Blog Travel in general

Parallel planning of multiple trips

Travel Planning is a subject close to my heart and I’ve written about WH Trip planning before.

That was already 7 years ago and I must say that my approach has changed a bit, mostly because my personal situation has changed. I now am in the position to dedicate all my time to travel. I constantly have at least three larger trips in full preparation for the coming half year and am looking already ahead to the year after. But planning multiple longer trips in parallel has proven to be a skill in itself. Here is how I have managed over the past 2 years.

Setting a yearly budget and managing it

As money is the main limiting factor, I start by setting a travel budget for the whole year. This is fixed, unless I get some bonuses like unexpected tax returns during the year.

Based on that budget, I try to plan ca. 6 longer and 2 or 3 shorter trips. The longer ones are mainly clusters with more than 3 WHS, taken from my ‘Triplist towards 1100 WHS before 2030’. I bring them all together with rough cost estimates:

The trips in the grey lines already lie in the past and thus provide the exact ‘results’, while the white lines are estimates for the remaining trips of 2023.

As can be seen at the top left of the table, I also aim at a certain amount of ‘new’ WHS. This is in order to keep my progress towards the 1,100 visited WHS. Another important KPI is the ‘Cost per WHS’ (bottom right) – I aim for 650 EUR, also to get to 1,100 WHS without running out of money beforehand. As you can see I will overspend a bit this year on per WHS-basis due to a couple of expensive destinations, but I am still within my overall travel budget.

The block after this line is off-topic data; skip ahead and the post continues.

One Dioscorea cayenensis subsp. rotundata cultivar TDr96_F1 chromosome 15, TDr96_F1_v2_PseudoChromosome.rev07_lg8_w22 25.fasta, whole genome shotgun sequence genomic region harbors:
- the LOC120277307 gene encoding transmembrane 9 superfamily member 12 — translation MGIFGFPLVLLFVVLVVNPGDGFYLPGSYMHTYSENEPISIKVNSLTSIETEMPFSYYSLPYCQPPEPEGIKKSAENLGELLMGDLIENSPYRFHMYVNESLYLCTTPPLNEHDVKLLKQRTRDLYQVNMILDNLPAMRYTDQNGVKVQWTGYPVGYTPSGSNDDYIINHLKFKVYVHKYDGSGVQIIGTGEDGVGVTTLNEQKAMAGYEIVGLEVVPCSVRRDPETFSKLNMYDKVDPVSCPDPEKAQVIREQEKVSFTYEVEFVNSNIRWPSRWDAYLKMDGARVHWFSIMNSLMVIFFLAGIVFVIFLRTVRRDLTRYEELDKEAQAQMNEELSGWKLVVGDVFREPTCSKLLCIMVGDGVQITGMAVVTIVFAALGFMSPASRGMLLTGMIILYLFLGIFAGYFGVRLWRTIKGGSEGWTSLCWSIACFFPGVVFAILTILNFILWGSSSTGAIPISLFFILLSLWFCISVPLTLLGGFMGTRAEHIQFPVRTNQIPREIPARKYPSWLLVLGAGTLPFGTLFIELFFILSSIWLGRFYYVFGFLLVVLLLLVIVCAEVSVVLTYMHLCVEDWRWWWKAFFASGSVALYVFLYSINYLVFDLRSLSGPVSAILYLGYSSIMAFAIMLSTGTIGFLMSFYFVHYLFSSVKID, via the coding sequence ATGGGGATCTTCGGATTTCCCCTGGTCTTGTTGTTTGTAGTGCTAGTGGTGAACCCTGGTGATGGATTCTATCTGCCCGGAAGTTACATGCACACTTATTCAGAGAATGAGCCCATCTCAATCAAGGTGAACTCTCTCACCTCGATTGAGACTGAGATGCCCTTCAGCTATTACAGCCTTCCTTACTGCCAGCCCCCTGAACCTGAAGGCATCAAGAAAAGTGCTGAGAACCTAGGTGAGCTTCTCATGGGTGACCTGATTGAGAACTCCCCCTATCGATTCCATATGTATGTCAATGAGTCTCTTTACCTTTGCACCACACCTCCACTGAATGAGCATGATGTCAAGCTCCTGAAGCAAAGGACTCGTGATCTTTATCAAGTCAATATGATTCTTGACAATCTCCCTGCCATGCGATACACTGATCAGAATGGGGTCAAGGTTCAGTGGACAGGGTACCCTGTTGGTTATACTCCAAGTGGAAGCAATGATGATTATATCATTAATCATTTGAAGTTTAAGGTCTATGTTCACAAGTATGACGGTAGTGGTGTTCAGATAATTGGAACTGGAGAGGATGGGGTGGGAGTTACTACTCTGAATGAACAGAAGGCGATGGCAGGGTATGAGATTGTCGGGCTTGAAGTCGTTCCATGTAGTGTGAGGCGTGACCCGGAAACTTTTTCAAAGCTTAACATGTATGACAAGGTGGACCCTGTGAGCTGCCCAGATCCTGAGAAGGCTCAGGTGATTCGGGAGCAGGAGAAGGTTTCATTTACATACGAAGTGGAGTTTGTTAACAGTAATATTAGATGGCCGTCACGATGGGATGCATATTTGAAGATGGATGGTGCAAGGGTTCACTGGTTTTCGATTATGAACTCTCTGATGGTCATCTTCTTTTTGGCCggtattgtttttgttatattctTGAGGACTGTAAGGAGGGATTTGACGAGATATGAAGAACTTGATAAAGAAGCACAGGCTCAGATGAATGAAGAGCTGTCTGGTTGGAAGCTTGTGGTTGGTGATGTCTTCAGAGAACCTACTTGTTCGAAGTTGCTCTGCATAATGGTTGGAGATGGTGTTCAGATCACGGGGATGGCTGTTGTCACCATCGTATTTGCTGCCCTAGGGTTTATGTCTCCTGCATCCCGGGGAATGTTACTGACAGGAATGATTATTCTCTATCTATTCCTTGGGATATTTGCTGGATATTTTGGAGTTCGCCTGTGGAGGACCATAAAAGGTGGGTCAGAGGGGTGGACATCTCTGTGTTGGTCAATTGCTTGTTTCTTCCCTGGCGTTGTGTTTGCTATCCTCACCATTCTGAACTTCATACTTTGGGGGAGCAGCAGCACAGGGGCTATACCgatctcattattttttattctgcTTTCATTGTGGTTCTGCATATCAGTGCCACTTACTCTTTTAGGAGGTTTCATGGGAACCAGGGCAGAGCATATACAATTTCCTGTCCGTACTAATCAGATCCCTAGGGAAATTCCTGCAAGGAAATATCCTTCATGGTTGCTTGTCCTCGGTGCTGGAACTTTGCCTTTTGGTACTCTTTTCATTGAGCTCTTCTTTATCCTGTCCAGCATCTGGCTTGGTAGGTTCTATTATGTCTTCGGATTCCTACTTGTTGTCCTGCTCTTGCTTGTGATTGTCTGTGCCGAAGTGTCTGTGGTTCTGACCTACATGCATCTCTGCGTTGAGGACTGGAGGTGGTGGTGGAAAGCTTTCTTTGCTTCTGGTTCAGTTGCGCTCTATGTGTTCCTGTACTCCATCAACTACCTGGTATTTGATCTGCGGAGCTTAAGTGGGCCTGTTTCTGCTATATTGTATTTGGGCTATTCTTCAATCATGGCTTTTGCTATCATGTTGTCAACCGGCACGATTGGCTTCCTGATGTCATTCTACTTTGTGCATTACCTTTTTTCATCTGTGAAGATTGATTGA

Planning the individual trips following a pattern

Ideas for future longer trips linger in the general spreadsheet, aptly called ‘Travel’, but when I have decided to go for a specific trip it will get its own spreadsheet. This consists of the following worksheets:

1.       Plan – this is the day-to-day itinerary, a row for each day including what I plan to do, and where I will stay (town+hotel name). It also includes a first calculation of the costs and the full To-do list during the planning stage.

2.       Cost – Day-to-day overview of the costs, to be filled in during the trip. Categories include Hotels/Transport/Food/Tours&Entrance/Other. I fill it in the local currency and it converts to EUR and into a general overview table with the overall costs at the end of the trip.

3.       General – This contains a few subjects that I always research beforehand: Time Zones, Money, Weather, Visa, Plug, Medical, Sim. It is done by country (so if a trip includes multiple countries, I have multiple General sheets).

4.       Bring – a standard list of items that I take with me, later customized to fit the specific trip.

Regularly picking tasks from the To-do lists

The most intensive list to manage in this spreadsheet is the Planning To-do list, which looks like this:

This planning list uses standard tasks that I execute every trip, such as downloading all maps of the areas I will be visiting and downloading all official documentation for the (T)WHS. Each trip has specific tasks as well of course, for my upcoming trip to Zimbabwe for example “order US dollars” and “buy additional camera batteries”.